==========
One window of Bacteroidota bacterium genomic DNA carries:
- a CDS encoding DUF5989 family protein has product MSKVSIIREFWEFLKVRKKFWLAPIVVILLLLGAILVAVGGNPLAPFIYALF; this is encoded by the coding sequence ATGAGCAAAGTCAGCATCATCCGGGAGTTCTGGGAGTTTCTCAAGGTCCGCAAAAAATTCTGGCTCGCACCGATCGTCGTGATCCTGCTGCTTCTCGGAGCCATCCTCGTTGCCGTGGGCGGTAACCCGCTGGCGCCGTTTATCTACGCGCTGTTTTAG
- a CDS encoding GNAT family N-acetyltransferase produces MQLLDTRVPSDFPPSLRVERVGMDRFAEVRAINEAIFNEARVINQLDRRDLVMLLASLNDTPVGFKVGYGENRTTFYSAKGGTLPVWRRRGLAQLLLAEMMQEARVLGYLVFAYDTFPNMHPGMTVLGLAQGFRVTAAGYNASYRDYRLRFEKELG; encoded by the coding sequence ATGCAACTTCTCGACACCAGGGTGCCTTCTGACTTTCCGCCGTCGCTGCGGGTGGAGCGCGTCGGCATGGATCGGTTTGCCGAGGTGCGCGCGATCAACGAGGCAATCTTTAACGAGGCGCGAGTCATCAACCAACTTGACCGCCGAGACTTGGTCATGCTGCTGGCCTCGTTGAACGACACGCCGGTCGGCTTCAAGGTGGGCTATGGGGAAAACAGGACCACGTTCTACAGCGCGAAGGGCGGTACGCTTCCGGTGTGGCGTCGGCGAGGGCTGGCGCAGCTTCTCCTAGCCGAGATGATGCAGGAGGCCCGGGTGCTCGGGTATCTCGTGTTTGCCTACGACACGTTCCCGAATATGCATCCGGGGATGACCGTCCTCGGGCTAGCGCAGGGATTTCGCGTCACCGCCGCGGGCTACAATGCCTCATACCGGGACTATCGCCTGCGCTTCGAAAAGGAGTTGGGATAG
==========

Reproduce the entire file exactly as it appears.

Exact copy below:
One window of Bacteroidota bacterium genomic DNA carries:
- a CDS encoding DUF5989 family protein has product MSKVSIIREFWEFLKVRKKFWLAPIVVILLLLGAILVAVGGNPLAPFIYALF; this is encoded by the coding sequence ATGAGCAAAGTCAGCATCATCCGGGAGTTCTGGGAGTTTCTCAAGGTCCGCAAAAAATTCTGGCTCGCACCGATCGTCGTGATCCTGCTGCTTCTCGGAGCCATCCTCGTTGCCGTGGGCGGTAACCCGCTGGCGCCGTTTATCTACGCGCTGTTTTAG
- a CDS encoding GNAT family N-acetyltransferase produces MQLLDTRVPSDFPPSLRVERVGMDRFAEVRAINEAIFNEARVINQLDRRDLVMLLASLNDTPVGFKVGYGENRTTFYSAKGGTLPVWRRRGLAQLLLAEMMQEARVLGYLVFAYDTFPNMHPGMTVLGLAQGFRVTAAGYNASYRDYRLRFEKELG; encoded by the coding sequence ATGCAACTTCTCGACACCAGGGTGCCTTCTGACTTTCCGCCGTCGCTGCGGGTGGAGCGCGTCGGCATGGATCGGTTTGCCGAGGTGCGCGCGATCAACGAGGCAATCTTTAACGAGGCGCGAGTCATCAACCAACTTGACCGCCGAGACTTGGTCATGCTGCTGGCCTCGTTGAACGACACGCCGGTCGGCTTCAAGGTGGGCTATGGGGAAAACAGGACCACGTTCTACAGCGCGAAGGGCGGTACGCTTCCGGTGTGGCGTCGGCGAGGGCTGGCGCAGCTTCTCCTAGCCGAGATGATGCAGGAGGCCCGGGTGCTCGGGTATCTCGTGTTTGCCTACGACACGTTCCCGAATATGCATCCGGGGATGACCGTCCTCGGGCTAGCGCAGGGATTTCGCGTCACCGCCGCGGGCTACAATGCCTCATACCGGGACTATCGCCTGCGCTTCGAAAAGGAGTTGGGATAG